With the digital marketing world constantly evolving, influencer marketing is a consistently effective approach to securing attention for a brand. Influencer marketing is when a business collaborates with an impactful person on social media to promote a product, service or campaign. These individuals, also known as social media influencers, generally have established a large and engaged following.
It is no surprise that influencer marketing relies most heavily on Instagram. In 2018, Instagram announced the number of users worldwide reached 1 billion. In 2017, there were 12.9 million brand-sponsored influencer posts on Instagram.
A study gauging American agency and brand marketers’ attitudes toward influencer marketing showed 89 percent believe influencer marketing can positively impact how the public feels about a brand.
Is influencer marketing the key to brand success? Possibly, but companies should proceed with caution. Influencer fraud occurs when influencers utilize fake followers, which can result in inauthentic marketing. An article on Digiday reported a single day’s worth of posts tagged #sponsored or #ad on Instagram contained over 50 percent fake engagements.
Snapchat recently partnered with Luka Sabbat, an Instagram star, to promote Snapchat’s Spectacles glasses. Spectacles are sunglasses with cameras on the lenses that allow users to directly post what they are currently seeing. Snapchat sued Sabbat for failing to fulfill the agreement of their partnership.
According to NY Post, “[Sabatt] only posted one Instagram feed post and one Story about Spectacles, which weren’t submitted to the firm beforehand for review.”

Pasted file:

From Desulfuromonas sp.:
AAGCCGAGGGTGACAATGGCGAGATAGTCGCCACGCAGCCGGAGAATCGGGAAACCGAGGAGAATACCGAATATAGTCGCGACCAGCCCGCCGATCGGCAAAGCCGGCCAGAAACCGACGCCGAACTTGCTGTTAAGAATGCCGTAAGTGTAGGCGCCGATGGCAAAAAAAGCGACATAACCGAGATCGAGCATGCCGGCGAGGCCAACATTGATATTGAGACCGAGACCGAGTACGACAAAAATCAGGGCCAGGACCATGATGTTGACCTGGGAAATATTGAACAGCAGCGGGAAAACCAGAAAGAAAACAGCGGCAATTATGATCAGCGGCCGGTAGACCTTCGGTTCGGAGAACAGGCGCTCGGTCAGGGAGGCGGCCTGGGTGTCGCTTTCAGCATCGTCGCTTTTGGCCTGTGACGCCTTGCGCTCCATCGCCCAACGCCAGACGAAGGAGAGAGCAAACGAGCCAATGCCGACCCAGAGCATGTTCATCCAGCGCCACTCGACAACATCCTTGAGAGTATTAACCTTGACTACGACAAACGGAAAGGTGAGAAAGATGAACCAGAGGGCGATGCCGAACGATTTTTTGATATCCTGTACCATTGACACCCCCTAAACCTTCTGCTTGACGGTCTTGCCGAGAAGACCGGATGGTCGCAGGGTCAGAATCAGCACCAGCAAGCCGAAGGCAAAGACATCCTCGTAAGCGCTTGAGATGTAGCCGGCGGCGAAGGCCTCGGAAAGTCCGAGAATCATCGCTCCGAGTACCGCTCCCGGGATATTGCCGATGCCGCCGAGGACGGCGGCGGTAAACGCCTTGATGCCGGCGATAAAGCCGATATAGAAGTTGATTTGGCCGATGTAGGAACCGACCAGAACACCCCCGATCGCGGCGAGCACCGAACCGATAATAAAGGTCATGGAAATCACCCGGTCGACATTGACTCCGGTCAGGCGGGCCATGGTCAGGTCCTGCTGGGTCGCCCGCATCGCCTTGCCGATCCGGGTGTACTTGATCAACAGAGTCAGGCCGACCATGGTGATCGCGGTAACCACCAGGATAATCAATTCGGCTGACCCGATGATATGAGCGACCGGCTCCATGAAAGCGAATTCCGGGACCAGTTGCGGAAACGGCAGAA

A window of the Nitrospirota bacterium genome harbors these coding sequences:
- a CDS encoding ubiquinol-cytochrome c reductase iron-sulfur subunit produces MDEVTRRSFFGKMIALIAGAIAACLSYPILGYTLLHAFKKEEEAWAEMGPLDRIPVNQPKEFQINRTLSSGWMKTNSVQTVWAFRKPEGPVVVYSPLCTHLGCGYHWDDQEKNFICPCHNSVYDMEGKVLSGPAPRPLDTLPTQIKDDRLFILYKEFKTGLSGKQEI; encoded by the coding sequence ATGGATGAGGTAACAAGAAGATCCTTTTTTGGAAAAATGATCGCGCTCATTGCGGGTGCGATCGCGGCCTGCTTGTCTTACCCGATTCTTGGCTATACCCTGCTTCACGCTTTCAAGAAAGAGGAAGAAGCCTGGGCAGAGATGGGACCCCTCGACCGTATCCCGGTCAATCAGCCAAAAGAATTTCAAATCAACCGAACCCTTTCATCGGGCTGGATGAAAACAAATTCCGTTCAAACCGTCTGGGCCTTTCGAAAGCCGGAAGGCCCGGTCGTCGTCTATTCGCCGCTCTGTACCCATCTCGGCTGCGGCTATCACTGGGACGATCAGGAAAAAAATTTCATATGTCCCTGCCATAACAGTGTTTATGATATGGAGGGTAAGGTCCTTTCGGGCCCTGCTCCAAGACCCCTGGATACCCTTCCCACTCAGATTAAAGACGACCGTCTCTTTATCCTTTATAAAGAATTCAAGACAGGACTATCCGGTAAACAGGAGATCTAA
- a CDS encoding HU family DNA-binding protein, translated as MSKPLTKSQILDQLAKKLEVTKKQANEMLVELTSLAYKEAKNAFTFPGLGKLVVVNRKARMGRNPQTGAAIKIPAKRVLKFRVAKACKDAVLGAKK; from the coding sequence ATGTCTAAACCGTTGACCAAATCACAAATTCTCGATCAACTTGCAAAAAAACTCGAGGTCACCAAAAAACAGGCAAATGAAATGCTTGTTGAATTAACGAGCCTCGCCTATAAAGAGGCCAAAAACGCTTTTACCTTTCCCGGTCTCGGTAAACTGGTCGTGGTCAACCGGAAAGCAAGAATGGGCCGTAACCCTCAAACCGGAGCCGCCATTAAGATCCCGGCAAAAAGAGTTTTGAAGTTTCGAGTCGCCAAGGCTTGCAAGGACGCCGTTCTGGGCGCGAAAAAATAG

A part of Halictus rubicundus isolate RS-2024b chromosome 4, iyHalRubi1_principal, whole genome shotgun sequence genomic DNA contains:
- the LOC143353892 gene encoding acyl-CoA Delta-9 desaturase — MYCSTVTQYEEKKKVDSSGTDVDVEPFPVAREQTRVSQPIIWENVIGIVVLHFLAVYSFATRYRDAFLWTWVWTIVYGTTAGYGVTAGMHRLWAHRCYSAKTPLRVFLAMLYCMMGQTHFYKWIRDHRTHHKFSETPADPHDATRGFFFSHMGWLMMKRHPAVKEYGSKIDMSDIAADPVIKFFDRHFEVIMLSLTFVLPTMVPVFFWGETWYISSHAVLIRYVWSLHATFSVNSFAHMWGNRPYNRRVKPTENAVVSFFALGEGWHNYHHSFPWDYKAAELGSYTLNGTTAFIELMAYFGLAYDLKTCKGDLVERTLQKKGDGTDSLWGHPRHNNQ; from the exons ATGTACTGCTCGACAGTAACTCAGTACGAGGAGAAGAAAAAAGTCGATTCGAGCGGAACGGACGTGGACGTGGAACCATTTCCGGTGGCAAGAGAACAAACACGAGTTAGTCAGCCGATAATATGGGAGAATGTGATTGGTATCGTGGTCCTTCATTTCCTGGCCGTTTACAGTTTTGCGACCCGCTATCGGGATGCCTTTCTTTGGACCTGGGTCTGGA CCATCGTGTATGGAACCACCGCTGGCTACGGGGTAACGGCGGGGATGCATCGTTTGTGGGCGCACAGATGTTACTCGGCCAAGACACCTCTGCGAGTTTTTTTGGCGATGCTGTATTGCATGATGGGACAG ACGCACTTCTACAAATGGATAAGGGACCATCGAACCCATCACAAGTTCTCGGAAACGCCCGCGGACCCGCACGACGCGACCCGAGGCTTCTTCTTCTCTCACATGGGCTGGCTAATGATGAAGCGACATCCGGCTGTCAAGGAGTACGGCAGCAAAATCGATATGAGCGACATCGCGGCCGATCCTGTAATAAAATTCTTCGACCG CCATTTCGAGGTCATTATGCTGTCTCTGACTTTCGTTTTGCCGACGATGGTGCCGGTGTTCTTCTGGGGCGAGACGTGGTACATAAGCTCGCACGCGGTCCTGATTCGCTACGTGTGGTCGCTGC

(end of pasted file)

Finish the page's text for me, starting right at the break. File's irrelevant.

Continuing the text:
To avoid situations like this, a brand that is considering investing in influencer marketing should analyze several aspects of an influencer’s social media presence before committing to a partnership:
Is there an immediate increase in followers?
Fake followers, or Instagram bots, are available for purchase. Social media influencers’ salaries often rely heavily on the number of followers their accounts have. In theory, the more followers an individual has, the farther their content reaches. Keep an eye on the fluctuation of followers before partnering to ensure an influencer is not gaining fake followers in hopes of an increased salary.
Does the engagement align with the number of followers?
Compare the number of likes and comments on posts to the number of followers. If the following is large and the engagement levels are low, that is a red flag. Although the number of followers is important for determining reach, the number of followers should not be the primary deciding factor of an influencer’s worth. Utilize engagement levels to best gauge the impact and effectiveness of an influencer on the account’s audience.
Are the comments related to the posts?
Generic comments that appear spammy or ingenuine often suggest the use of fake followers. Comments that are associated with the promotional post illustrate effective outreach.
Influencer fraud is on the radar of companies but it does not discourage them from investing in influencer marketing. An article on Marketing Week reported that 65 percent of brands plan to increase spending on influencer marketing.
The process of partnering with an influencer requires extreme caution. Trust should be held at utmost importance between businesses and customers. Ensure you are partnering with a reliable and trustworthy influencer before committing, and pursue influencers who genuinely love your brand. Followers sense an authentic promotion of a brand versus a paid one. Research the influencer, examine their social media accounts and develop a thorough agreement with the influencer. After all, they will be a huge representation of your brand.
The influencer-marketing trend is popular for a valid reason. It is an effective way to reach audiences and grow a brand by using social media accounts that users willingly follow. To that end, never sacrifice your customers’ trust in the pursuit of awareness. Most importantly, always stay true to your brand.
Elizabeth Summers is a senior majoring in public relations and minoring in general business at The University of Alabama. She is an editorial writer for Platform Magazine, an online student-run publication at UA that is sponsored by The Plank Center for Leadership in Public Relations. She plans to attend graduate school to obtain a masters in marketing, specializing in digital and social media. Check out Elizabeth’s website here.